We’ve made friends here who want to hang all the time. I like to hang, to listen, to laugh with them. But, really, I just want to write and walk around a garden by myself. I want to listen without being engaged, without having to do anything. This is a quality I’ve always had. Like this lone orchid I saw at the Jardim Botântico, I feel most beautiful when I’m alone and quiet, lost in my own thoughts, feeling like a photograph and a painting all at once: something real, something imagined.
“You know, I think it’s time to get out of bed!” Luciano says to us. I’m writing this blog. Moira is laughing at some off beat youtube video. We’re hiding from the heat, and I’m hiding from the world.
I tried Lapa night life, you know. It’s astounding. Hundreds of people on the streets, and hundreds more pouring out onto the streets every minute. Everything pulsates. There’s food, drink, singing, music, and young people everywhere. Hundreds of young, tatted, pierced Brazilians, just getting their drink on.
Leandro was so drunk he forgot his smart phone on the table of a bar where we were drinking. I scooped it and returned it to him as we left. He looked out from his drooping eyes at me, through this numb, drunken haze, and thanked me with a smile that you can use anywhere in the world to say “much appreciated”.
Alcohol and smoke makes me sick now, especially in this ungodly heat. It is HOT here. It’s in the high 90’s every day, and feels like 105. It’s humid. There’s rarely a breeze.
I take one sip of beer, or vodka mixed with coconut water in an actual coconut, and I’m whisked away on this psychedelic nausea trip that puts me on a tightrope of an Olympic balancing act between feeling good and feeling faint.
No, I’m not a fan of drinking. I don’t think I have been for quite some time. This lonely frog, etched into a tree trunk at the Jardim brought me more satisfaction and fascination than alcohol ever has. Look at him!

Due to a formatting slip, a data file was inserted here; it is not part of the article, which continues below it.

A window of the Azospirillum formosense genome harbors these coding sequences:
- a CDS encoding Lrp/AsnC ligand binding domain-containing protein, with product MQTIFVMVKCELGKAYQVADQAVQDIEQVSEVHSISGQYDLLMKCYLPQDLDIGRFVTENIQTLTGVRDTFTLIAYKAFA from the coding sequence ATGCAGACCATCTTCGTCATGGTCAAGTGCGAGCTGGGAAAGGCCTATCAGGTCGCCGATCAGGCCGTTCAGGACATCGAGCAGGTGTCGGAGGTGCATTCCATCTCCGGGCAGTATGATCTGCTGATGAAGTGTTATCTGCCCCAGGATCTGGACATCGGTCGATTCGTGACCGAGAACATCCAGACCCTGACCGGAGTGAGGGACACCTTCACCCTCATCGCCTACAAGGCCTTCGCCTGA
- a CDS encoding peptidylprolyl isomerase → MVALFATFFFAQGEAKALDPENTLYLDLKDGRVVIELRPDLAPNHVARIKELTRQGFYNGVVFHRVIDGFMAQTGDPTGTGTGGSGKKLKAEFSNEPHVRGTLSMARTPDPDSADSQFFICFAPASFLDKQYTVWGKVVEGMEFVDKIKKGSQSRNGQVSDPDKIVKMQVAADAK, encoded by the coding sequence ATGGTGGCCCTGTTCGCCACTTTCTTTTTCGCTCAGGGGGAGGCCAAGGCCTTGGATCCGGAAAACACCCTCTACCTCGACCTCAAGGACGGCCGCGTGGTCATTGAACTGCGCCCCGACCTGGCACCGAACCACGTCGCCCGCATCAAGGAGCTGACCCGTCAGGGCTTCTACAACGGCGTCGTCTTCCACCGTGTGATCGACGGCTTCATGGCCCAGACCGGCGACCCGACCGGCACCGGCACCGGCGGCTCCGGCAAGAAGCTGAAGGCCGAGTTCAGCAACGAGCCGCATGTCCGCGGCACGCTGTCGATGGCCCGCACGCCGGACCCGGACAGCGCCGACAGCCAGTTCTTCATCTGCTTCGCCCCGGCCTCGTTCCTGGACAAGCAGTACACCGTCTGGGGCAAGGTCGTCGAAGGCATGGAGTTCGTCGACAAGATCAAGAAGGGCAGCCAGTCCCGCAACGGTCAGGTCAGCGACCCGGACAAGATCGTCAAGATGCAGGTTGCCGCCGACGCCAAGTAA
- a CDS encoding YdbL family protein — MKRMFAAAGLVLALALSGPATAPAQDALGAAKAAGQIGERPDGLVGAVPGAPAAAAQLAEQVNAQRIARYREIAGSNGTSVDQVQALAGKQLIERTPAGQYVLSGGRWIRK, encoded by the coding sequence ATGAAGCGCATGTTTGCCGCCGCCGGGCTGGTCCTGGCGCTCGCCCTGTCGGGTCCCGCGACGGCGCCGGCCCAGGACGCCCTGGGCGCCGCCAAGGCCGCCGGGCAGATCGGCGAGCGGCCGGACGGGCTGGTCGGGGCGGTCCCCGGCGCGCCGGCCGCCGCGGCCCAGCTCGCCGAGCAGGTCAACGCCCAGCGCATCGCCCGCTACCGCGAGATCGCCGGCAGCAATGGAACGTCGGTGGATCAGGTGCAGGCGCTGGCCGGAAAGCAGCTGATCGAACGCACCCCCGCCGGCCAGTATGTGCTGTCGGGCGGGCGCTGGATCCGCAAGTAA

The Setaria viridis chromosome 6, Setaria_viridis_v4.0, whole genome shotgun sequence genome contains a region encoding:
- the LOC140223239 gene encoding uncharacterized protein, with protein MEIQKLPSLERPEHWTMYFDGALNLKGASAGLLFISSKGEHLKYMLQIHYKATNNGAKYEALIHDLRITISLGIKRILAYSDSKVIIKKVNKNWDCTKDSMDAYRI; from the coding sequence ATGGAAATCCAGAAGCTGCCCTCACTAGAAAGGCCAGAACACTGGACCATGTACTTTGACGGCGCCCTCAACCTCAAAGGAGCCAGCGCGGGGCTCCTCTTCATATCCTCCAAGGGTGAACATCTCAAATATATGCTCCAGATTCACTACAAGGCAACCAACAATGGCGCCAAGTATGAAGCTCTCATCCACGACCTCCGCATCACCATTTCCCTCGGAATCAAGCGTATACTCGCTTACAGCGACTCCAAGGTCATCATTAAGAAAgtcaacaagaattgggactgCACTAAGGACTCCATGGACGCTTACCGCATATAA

One night I was up late, writing downstairs in the hostel. I heard circus music and clapping. I climbed up and out onto the window’s ledge. There were no bars, no screen. There were five or six young people. Juggling, riding a unicycle. One girl was jumping onto moving cars, swinging from the hook line of a tow truck. She swung and jumped, landing on her feet like a cat. They were screaming, shouting, dancing carelessly to music pumping out of a boom box.
People don’t live in Rio de Janeiro. They preform in Rio de Janeiro.
Everything is a show, everything is a scene from some young, secret, unconscious playwright. That’s the culture, and there’s always a commentary. Everyone wants to be seen, no matter how ugly, fat, plain, or stunning they might be. Everyone wants to be scantily clad at the beach. Everyone wants to be stared at and admired. When I spent the day at the Jardim Botânico, even I, a person who prides herself on being unseen, felt this acute need to be photographed.
As the days pass, I have more and more opportunities to see Rio from a car window. Sugarloaf mountain, the rampant graffiti everywhere bursting with color. Christ the Redeemer. I always see Christ the Redeemer.
On our first day here, we were traveling home from the Jardim, and this lighting storm was raging outside. The rain crashed down on the car we were in, and lightening crackled and struck around that enormous statue of Christ, as if He Himself in statue form was orchestrating the storm.
I felt I was on pilgrimage at that moment—that the only real reason I had come to this city, to Rio de Janeiro, was to see Christ. I’ve come to Mecca to circle the Kaaba, to touch it.
Have you ever felt so far from Christ, but so lucky to be within distance to see Him atop a mountain? It’s like seeing the most famous person in the world in a crowd across the street. You know him and you’ll never know him.
Part of me believes I’ll climb that mountain in the heat of the day, the sweat beads rolling down my body, soaking every square inch of my skin. Finally, I’ll reach the top, and I’ll fall to my knees.
I’ll say, “I’m sorry.”
My girl will say, “I’m sorry.”
He’ll say, “I’m the Redeemer. You are redeemed.”
I’ll touch that statue, I’ll touch His feet, and I’ll be able to speak perfect Portuguese. I’ll descend. And when I return to the city and speak with ease to everyone I see, I won’t rave about the miracles of Christ or the will of God.
I’ll say I climbed a mountain and a friend welcomed me to another world, that this sort of thing happens every day, that I was redeemed. Then, I’ll walk up the spiral steps of the hostel to my cool dark room, and rest awhile in a temporary bed.